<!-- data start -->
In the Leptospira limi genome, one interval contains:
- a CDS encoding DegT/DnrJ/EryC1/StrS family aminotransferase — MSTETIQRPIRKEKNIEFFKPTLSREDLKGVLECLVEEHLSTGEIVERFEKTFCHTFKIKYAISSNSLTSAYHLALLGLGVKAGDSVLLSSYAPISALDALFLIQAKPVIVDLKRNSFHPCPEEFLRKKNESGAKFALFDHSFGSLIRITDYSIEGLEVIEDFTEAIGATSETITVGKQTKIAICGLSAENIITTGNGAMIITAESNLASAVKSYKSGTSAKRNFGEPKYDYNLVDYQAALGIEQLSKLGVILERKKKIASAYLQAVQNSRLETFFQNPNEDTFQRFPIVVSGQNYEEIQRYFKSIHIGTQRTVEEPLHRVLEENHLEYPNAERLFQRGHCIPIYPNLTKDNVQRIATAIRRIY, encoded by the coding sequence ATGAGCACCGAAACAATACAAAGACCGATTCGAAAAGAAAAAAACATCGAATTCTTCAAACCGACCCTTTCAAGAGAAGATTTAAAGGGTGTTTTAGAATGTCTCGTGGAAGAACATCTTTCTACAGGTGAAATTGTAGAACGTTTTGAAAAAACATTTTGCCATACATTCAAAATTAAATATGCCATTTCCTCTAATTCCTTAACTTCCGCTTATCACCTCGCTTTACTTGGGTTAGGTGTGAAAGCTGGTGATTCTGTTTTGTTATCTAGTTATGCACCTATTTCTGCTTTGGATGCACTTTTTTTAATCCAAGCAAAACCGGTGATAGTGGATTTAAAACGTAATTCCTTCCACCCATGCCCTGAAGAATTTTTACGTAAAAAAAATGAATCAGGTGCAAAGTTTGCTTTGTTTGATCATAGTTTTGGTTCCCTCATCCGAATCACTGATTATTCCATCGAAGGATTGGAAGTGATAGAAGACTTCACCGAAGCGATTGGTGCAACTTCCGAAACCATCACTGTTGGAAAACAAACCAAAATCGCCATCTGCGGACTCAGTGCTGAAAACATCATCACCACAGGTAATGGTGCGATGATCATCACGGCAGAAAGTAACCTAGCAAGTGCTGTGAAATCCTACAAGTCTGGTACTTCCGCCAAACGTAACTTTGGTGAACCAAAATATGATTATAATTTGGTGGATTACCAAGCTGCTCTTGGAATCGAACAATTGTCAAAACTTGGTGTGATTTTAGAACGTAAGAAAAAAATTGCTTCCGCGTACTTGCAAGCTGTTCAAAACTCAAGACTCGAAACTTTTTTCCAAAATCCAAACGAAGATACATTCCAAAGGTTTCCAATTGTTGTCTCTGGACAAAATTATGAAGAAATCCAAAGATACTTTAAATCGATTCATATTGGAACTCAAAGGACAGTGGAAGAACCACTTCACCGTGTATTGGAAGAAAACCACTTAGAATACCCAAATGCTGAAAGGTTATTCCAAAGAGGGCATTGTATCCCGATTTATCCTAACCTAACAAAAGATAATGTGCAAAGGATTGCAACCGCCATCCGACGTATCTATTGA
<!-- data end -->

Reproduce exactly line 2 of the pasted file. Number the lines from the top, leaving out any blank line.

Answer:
- a CDS encoding DegT/DnrJ/EryC1/StrS family aminotransferase — MSTETIQRPIRKEKNIEFFKPTLSREDLKGVLECLVEEHLSTGEIVERFEKTFCHTFKIKYAISSNSLTSAYHLALLGLGVKAGDSVLLSSYAPISALDALFLIQAKPVIVDLKRNSFHPCPEEFLRKKNESGAKFALFDHSFGSLIRITDYSIEGLEVIEDFTEAIGATSETITVGKQTKIAICGLSAENIITTGNGAMIITAESNLASAVKSYKSGTSAKRNFGEPKYDYNLVDYQAALGIEQLSKLGVILERKKKIASAYLQAVQNSRLETFFQNPNEDTFQRFPIVVSGQNYEEIQRYFKSIHIGTQRTVEEPLHRVLEENHLEYPNAERLFQRGHCIPIYPNLTKDNVQRIATAIRRIY, encoded by the coding sequence ATGAGCACCGAAACAATACAAAGACCGATTCGAAAAGAAAAAAACATCGAATTCTTCAAACCGACCCTTTCAAGAGAAGATTTAAAGGGTGTTTTAGAATGTCTCGTGGAAGAACATCTTTCTACAGGTGAAATTGTAGAACGTTTTGAAAAAACATTTTGCCATACATTCAAAATTAAATATGCCATTTCCTCTAATTCCTTAACTTCCGCTTATCACCTCGCTTTACTTGGGTTAGGTGTGAAAGCTGGTGATTCTGTTTTGTTATCTAGTTATGCACCTATTTCTGCTTTGGATGCACTTTTTTTAATCCAAGCAAAACCGGTGATAGTGGATTTAAAACGTAATTCCTTCCACCCATGCCCTGAAGAATTTTTACGTAAAAAAAATGAATCAGGTGCAAAGTTTGCTTTGTTTGATCATAGTTTTGGTTCCCTCATCCGAATCACTGATTATTCCATCGAAGGATTGGAAGTGATAGAAGACTTCACCGAAGCGATTGGTGCAACTTCCGAAACCATCACTGTTGGAAAACAAACCAAAATCGCCATCTGCGGACTCAGTGCTGAAAACATCATCACCACAGGTAATGGTGCGATGATCATCACGGCAGAAAGTAACCTAGCAAGTGCTGTGAAATCCTACAAGTCTGGTACTTCCGCCAAACGTAACTTTGGTGAACCAAAATATGATTATAATTTGGTGGATTACCAAGCTGCTCTTGGAATCGAACAATTGTCAAAACTTGGTGTGATTTTAGAACGTAAGAAAAAAATTGCTTCCGCGTACTTGCAAGCTGTTCAAAACTCAAGACTCGAAACTTTTTTCCAAAATCCAAACGAAGATACATTCCAAAGGTTTCCAATTGTTGTCTCTGGACAAAATTATGAAGAAATCCAAAGATACTTTAAATCGATTCATATTGGAACTCAAAGGACAGTGGAAGAACCACTTCACCGTGTATTGGAAGAAAACCACTTAGAATACCCAAATGCTGAAAGGTTATTCCAAAGAGGGCATTGTATCCCGATTTATCCTAACCTAACAAAAGATAATGTGCAAAGGATTGCAACCGCCATCCGACGTATCTATTGA